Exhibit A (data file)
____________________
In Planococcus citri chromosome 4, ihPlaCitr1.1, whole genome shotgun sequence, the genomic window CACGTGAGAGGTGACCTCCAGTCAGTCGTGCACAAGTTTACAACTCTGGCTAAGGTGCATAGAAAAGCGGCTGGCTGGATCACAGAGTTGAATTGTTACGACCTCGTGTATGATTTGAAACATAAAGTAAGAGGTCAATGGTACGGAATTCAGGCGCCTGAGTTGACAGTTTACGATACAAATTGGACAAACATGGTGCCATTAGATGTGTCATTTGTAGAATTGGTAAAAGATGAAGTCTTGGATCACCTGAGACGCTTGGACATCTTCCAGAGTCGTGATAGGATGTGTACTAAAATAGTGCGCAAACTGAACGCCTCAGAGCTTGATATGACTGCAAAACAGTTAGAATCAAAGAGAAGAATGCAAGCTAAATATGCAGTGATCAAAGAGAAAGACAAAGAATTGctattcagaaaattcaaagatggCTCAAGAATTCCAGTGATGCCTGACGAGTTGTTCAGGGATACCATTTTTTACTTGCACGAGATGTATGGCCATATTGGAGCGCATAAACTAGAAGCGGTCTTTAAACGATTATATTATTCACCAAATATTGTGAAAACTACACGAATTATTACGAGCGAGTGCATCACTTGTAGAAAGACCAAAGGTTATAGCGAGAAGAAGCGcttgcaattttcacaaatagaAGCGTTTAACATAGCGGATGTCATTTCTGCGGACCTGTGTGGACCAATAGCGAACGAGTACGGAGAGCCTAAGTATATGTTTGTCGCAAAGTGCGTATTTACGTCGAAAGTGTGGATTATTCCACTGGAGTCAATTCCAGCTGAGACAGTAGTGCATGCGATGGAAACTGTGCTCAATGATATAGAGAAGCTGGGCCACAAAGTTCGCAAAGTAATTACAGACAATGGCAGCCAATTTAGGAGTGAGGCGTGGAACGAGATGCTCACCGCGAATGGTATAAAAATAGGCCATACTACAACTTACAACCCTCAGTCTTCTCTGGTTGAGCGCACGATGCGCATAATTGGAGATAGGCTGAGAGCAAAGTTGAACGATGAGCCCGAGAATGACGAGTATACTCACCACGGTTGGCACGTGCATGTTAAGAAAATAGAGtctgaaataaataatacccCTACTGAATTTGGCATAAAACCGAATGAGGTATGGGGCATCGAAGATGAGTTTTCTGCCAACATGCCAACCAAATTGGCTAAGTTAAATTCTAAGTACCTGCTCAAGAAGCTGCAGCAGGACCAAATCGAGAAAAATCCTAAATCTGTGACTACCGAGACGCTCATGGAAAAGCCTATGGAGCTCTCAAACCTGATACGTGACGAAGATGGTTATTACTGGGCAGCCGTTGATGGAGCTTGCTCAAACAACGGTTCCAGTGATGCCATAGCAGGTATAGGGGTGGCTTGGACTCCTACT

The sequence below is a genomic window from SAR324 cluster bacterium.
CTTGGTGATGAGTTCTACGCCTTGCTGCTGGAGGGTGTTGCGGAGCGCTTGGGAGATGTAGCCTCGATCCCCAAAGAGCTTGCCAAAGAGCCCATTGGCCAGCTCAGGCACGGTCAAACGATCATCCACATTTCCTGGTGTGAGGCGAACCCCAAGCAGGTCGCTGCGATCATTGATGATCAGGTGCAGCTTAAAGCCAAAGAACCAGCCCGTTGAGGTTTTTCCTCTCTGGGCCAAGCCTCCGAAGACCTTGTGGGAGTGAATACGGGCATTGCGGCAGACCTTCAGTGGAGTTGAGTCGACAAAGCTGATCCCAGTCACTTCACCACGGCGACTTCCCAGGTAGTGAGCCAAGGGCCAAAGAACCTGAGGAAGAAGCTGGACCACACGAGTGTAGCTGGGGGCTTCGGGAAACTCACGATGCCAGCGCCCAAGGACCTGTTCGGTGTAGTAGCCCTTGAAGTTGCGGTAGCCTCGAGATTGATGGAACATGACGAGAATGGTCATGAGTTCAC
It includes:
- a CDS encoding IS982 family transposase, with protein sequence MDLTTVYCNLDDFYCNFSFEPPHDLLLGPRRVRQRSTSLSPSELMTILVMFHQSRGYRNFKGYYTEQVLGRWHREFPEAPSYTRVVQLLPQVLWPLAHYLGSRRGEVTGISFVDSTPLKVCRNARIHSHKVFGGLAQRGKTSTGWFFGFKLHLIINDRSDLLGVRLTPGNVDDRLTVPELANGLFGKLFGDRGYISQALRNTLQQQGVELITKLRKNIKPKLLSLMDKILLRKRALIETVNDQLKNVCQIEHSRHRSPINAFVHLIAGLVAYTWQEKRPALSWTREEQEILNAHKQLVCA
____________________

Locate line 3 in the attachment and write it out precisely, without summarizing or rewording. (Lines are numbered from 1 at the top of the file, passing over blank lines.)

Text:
CTTGGTGATGAGTTCTACGCCTTGCTGCTGGAGGGTGTTGCGGAGCGCTTGGGAGATGTAGCCTCGATCCCCAAAGAGCTTGCCAAAGAGCCCATTGGCCAGCTCAGGCACGGTCAAACGATCATCCACATTTCCTGGTGTGAGGCGAACCCCAAGCAGGTCGCTGCGATCATTGATGATCAGGTGCAGCTTAAAGCCAAAGAACCAGCCCGTTGAGGTTTTTCCTCTCTGGGCCAAGCCTCCGAAGACCTTGTGGGAGTGAATACGGGCATTGCGGCAGACCTTCAGTGGAGTTGAGTCGACAAAGCTGATCCCAGTCACTTCACCACGGCGACTTCCCAGGTAGTGAGCCAAGGGCCAAAGAACCTGAGGAAGAAGCTGGACCACACGAGTGTAGCTGGGGGCTTCGGGAAACTCACGATGCCAGCGCCCAAGGACCTGTTCGGTGTAGTAGCCCTTGAAGTTGCGGTAGCCTCGAGATTGATGGAACATGACGAGAATGGTCATGAGTTCAC